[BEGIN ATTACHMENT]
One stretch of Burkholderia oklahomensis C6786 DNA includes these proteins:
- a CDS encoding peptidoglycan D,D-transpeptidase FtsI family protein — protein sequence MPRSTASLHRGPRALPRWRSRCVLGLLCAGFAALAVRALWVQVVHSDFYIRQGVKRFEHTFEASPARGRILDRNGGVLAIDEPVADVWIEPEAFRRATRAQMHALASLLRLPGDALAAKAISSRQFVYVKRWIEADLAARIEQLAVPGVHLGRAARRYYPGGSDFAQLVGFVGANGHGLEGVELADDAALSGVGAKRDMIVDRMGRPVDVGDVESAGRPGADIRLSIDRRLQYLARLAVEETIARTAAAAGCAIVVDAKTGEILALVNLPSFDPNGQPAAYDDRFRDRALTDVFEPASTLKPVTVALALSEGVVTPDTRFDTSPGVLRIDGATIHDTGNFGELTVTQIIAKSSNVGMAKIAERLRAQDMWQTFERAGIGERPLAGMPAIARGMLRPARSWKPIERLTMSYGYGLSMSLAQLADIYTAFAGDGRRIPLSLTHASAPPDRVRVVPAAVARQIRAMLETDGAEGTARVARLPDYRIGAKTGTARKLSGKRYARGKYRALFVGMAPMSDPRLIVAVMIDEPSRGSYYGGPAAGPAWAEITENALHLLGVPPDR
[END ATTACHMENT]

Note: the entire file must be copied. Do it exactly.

One stretch of Burkholderia oklahomensis C6786 DNA includes these proteins:
- a CDS encoding peptidoglycan D,D-transpeptidase FtsI family protein — protein sequence MPRSTASLHRGPRALPRWRSRCVLGLLCAGFAALAVRALWVQVVHSDFYIRQGVKRFEHTFEASPARGRILDRNGGVLAIDEPVADVWIEPEAFRRATRAQMHALASLLRLPGDALAAKAISSRQFVYVKRWIEADLAARIEQLAVPGVHLGRAARRYYPGGSDFAQLVGFVGANGHGLEGVELADDAALSGVGAKRDMIVDRMGRPVDVGDVESAGRPGADIRLSIDRRLQYLARLAVEETIARTAAAAGCAIVVDAKTGEILALVNLPSFDPNGQPAAYDDRFRDRALTDVFEPASTLKPVTVALALSEGVVTPDTRFDTSPGVLRIDGATIHDTGNFGELTVTQIIAKSSNVGMAKIAERLRAQDMWQTFERAGIGERPLAGMPAIARGMLRPARSWKPIERLTMSYGYGLSMSLAQLADIYTAFAGDGRRIPLSLTHASAPPDRVRVVPAAVARQIRAMLETDGAEGTARVARLPDYRIGAKTGTARKLSGKRYARGKYRALFVGMAPMSDPRLIVAVMIDEPSRGSYYGGPAAGPAWAEITENALHLLGVPPDR